Stockholm-based watercolour artist August Sandström paints landscapes of northern Sweden reminiscent of the Jämtland and Östersund regions he grew up in. August’s paintings feature moody, rainy-day wet fields and snow-covered forests, and he is often inspired by the everyday and ordinary parts of life.
You currently live in Stockholm but were brought up in a small community outside Östersund. How have both surroundings influenced your work?
We don’t have the biggest lakes, the highest mountains nor the tallest trees. It’s very average, and I like that. I feel that I know this landscape better than any other, so it feels more credible for me to paint it than something else.
The darkness of winter and the rural landscape has affected me. We have long, dark winter months and sometime the sun barely makes it above the horizon before it plunges back in to the night. During the winter day it’s a constant dawn or dusk scene outside, which brings a beautiful light over the landscape. During the summer nights the sun never sets and you have these long shadows sweeping over the landscape throughout the midnight hour. I didn’t really pay attention to all of this until I moved to Stockholm. It was only then that I could see the north with different eyes.
Why do you gravitate towards watercolour as your primary medium?
I love everything about it. Using watercolour means you face an endless sea of difficulties that you have to try to understand and learn how to use, and at the same time the medium gives you enough back so that you keep on trying.
What is it about landscapes that makes you want to paint them?
I like the natural state of landscapes, that they’re quite forgiving. The process is also very calming. As I currently live in the city it gives me joy to see a landscape develop on the paper rather than an urban environment. I try to travel back to the north of Sweden a lot, to recap and revisit the landscapes in which I grew up.
What interests you about the ordinary and mundane?
I like to paint a typical northern Scandinavian landscape – it feels more authentic. I enjoy the kind of scene that is unassuming and modest, maybe because that’s the character of the landscape I grew up in. I try to create a realistic landscape, and for me, that is often an ordinary grey day. There is not usually an elk standing against a perfect sunset when you are out walking. Instead you might notice a utility pole alongside some deforestation. And I think that maybe these scenes can resonate better with ordinary people.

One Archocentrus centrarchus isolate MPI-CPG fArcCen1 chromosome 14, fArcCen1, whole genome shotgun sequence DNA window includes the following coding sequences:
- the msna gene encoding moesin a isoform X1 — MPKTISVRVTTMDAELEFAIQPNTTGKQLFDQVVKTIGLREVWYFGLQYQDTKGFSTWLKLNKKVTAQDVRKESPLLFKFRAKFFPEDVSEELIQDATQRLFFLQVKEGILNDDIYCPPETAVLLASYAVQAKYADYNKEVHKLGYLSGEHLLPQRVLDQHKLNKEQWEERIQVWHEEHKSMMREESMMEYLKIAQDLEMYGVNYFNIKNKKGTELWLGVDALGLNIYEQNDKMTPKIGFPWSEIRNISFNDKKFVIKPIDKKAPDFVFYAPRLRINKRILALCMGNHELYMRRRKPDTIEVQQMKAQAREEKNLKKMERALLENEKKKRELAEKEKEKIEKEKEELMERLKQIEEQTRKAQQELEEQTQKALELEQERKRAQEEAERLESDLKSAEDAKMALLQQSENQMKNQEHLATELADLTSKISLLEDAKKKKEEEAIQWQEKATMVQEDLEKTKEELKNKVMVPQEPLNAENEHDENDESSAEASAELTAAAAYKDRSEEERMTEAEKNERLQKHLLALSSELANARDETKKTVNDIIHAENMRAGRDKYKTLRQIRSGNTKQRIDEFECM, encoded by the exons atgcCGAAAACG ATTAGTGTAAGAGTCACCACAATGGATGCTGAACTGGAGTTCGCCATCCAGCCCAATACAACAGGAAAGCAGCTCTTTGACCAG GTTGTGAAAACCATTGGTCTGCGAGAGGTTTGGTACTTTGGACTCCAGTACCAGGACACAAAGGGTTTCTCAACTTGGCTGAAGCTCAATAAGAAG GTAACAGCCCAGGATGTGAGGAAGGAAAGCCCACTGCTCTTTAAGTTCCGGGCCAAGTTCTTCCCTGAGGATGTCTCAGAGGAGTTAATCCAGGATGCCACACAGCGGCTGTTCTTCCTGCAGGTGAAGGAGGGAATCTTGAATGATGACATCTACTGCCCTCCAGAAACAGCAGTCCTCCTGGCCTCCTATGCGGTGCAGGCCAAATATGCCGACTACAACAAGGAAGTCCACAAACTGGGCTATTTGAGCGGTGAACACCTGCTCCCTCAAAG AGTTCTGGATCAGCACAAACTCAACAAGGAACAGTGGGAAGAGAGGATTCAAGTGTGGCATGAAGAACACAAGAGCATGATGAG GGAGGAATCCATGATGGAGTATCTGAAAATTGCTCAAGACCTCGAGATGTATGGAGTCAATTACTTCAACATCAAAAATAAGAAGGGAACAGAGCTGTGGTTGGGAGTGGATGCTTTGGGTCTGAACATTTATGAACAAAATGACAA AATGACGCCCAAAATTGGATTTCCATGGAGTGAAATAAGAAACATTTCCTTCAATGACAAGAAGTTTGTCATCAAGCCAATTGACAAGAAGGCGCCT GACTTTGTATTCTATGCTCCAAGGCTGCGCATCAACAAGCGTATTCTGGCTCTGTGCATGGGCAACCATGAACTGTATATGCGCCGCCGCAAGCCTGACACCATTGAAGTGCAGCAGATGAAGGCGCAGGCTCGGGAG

How important is colour to you? Why are you drawn to the tones you use?
Colour is certainly very important, but perhaps not as important as tonal contrast and values, which I still struggle with. I usually test colour on a separate piece of paper before embarking on new scenery to try different combinations. I try to stay away from bright and vivid colours mostly to keep the feeling moody and subtle.
We notice distinct focal points in most of your works – is this part of a compositional plan or does it tend to happen by accident?
I’ve worked as a photographer and cinematographer for the last decade and it has taught me a lot about composition, focal points, perspectives, rules of thirds and colours. I try to use these elements when I paint with watercolour.
Focal points in particular are the most important thing when creating a cinematic image. In film you want the viewer to instantly and effortlessly undertand and interpret the image, before something else comes into the frame. I try to use this insight when I paint. If I paint the trees in the back wet and soft I might then feature something sharp in front that is more important.